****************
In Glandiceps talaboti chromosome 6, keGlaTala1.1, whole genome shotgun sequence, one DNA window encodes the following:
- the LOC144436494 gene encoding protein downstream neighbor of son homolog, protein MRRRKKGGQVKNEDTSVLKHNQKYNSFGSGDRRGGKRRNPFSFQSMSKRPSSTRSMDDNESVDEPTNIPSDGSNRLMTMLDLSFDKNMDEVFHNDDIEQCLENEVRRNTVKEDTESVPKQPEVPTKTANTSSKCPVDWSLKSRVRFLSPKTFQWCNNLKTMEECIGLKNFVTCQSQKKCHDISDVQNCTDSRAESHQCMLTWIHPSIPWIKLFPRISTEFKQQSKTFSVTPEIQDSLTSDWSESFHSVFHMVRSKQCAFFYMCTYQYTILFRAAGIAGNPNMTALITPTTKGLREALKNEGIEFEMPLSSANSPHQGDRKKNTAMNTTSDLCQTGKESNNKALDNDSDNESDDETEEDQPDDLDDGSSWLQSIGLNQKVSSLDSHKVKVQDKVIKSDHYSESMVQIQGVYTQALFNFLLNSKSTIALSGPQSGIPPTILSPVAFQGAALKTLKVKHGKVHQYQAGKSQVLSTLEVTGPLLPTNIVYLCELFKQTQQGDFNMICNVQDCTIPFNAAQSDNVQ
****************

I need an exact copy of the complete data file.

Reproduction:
In Glandiceps talaboti chromosome 6, keGlaTala1.1, whole genome shotgun sequence, one DNA window encodes the following:
- the LOC144436494 gene encoding protein downstream neighbor of son homolog, protein MRRRKKGGQVKNEDTSVLKHNQKYNSFGSGDRRGGKRRNPFSFQSMSKRPSSTRSMDDNESVDEPTNIPSDGSNRLMTMLDLSFDKNMDEVFHNDDIEQCLENEVRRNTVKEDTESVPKQPEVPTKTANTSSKCPVDWSLKSRVRFLSPKTFQWCNNLKTMEECIGLKNFVTCQSQKKCHDISDVQNCTDSRAESHQCMLTWIHPSIPWIKLFPRISTEFKQQSKTFSVTPEIQDSLTSDWSESFHSVFHMVRSKQCAFFYMCTYQYTILFRAAGIAGNPNMTALITPTTKGLREALKNEGIEFEMPLSSANSPHQGDRKKNTAMNTTSDLCQTGKESNNKALDNDSDNESDDETEEDQPDDLDDGSSWLQSIGLNQKVSSLDSHKVKVQDKVIKSDHYSESMVQIQGVYTQALFNFLLNSKSTIALSGPQSGIPPTILSPVAFQGAALKTLKVKHGKVHQYQAGKSQVLSTLEVTGPLLPTNIVYLCELFKQTQQGDFNMICNVQDCTIPFNAAQSDNVQ